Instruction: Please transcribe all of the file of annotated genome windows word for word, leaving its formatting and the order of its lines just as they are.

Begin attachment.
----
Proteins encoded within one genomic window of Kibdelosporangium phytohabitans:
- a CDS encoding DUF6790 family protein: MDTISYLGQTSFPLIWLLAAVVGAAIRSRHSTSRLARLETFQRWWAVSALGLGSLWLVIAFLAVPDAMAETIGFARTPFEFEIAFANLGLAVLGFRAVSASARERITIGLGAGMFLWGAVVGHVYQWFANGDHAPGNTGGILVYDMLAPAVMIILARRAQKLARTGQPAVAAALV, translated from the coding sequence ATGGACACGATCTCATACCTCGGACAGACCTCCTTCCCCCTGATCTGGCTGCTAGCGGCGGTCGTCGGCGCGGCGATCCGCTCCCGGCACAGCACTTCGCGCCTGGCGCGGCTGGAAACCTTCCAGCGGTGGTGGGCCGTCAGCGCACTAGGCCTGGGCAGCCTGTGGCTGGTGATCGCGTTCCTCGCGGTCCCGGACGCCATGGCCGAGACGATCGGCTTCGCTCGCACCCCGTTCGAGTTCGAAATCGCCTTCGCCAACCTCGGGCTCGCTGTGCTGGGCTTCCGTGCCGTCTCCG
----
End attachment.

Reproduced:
Proteins encoded within one genomic window of Kibdelosporangium phytohabitans:
- a CDS encoding DUF6790 family protein: MDTISYLGQTSFPLIWLLAAVVGAAIRSRHSTSRLARLETFQRWWAVSALGLGSLWLVIAFLAVPDAMAETIGFARTPFEFEIAFANLGLAVLGFRAVSASARERITIGLGAGMFLWGAVVGHVYQWFANGDHAPGNTGGILVYDMLAPAVMIILARRAQKLARTGQPAVAAALV, translated from the coding sequence ATGGACACGATCTCATACCTCGGACAGACCTCCTTCCCCCTGATCTGGCTGCTAGCGGCGGTCGTCGGCGCGGCGATCCGCTCCCGGCACAGCACTTCGCGCCTGGCGCGGCTGGAAACCTTCCAGCGGTGGTGGGCCGTCAGCGCACTAGGCCTGGGCAGCCTGTGGCTGGTGATCGCGTTCCTCGCGGTCCCGGACGCCATGGCCGAGACGATCGGCTTCGCTCGCACCCCGTTCGAGTTCGAAATCGCCTTCGCCAACCTCGGGCTCGCTGTGCTGGGCTTCCGTGCCGTCTCCG